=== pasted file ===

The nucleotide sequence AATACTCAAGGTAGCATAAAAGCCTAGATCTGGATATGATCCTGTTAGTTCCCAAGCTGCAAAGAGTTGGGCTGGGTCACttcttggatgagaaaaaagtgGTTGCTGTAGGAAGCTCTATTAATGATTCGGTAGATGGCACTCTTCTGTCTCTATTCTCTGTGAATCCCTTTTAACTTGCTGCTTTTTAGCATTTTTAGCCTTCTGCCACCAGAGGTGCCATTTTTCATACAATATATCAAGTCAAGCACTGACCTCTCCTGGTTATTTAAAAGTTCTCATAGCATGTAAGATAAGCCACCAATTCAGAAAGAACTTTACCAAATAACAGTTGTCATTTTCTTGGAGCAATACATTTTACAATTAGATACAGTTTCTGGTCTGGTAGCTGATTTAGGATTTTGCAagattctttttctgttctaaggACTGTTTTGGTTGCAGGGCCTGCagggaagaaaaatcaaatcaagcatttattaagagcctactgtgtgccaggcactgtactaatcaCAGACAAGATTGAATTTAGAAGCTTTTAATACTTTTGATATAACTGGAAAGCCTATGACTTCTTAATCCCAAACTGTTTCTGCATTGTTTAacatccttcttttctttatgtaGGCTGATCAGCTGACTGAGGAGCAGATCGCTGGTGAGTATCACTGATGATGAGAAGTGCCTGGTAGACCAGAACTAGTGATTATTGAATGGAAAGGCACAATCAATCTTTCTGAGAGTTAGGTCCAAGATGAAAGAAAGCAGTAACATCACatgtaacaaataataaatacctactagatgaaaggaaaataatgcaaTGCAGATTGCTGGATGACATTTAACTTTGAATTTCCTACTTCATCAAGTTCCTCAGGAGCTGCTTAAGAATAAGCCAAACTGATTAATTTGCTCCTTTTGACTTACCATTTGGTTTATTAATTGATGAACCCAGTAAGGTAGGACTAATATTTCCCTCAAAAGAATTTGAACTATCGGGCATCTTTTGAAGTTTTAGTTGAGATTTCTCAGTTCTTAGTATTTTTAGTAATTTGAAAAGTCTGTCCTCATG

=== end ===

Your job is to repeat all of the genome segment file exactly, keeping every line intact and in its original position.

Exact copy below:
The nucleotide sequence AATACTCAAGGTAGCATAAAAGCCTAGATCTGGATATGATCCTGTTAGTTCCCAAGCTGCAAAGAGTTGGGCTGGGTCACttcttggatgagaaaaaagtgGTTGCTGTAGGAAGCTCTATTAATGATTCGGTAGATGGCACTCTTCTGTCTCTATTCTCTGTGAATCCCTTTTAACTTGCTGCTTTTTAGCATTTTTAGCCTTCTGCCACCAGAGGTGCCATTTTTCATACAATATATCAAGTCAAGCACTGACCTCTCCTGGTTATTTAAAAGTTCTCATAGCATGTAAGATAAGCCACCAATTCAGAAAGAACTTTACCAAATAACAGTTGTCATTTTCTTGGAGCAATACATTTTACAATTAGATACAGTTTCTGGTCTGGTAGCTGATTTAGGATTTTGCAagattctttttctgttctaaggACTGTTTTGGTTGCAGGGCCTGCagggaagaaaaatcaaatcaagcatttattaagagcctactgtgtgccaggcactgtactaatcaCAGACAAGATTGAATTTAGAAGCTTTTAATACTTTTGATATAACTGGAAAGCCTATGACTTCTTAATCCCAAACTGTTTCTGCATTGTTTAacatccttcttttctttatgtaGGCTGATCAGCTGACTGAGGAGCAGATCGCTGGTGAGTATCACTGATGATGAGAAGTGCCTGGTAGACCAGAACTAGTGATTATTGAATGGAAAGGCACAATCAATCTTTCTGAGAGTTAGGTCCAAGATGAAAGAAAGCAGTAACATCACatgtaacaaataataaatacctactagatgaaaggaaaataatgcaaTGCAGATTGCTGGATGACATTTAACTTTGAATTTCCTACTTCATCAAGTTCCTCAGGAGCTGCTTAAGAATAAGCCAAACTGATTAATTTGCTCCTTTTGACTTACCATTTGGTTTATTAATTGATGAACCCAGTAAGGTAGGACTAATATTTCCCTCAAAAGAATTTGAACTATCGGGCATCTTTTGAAGTTTTAGTTGAGATTTCTCAGTTCTTAGTATTTTTAGTAATTTGAAAAGTCTGTCCTCATG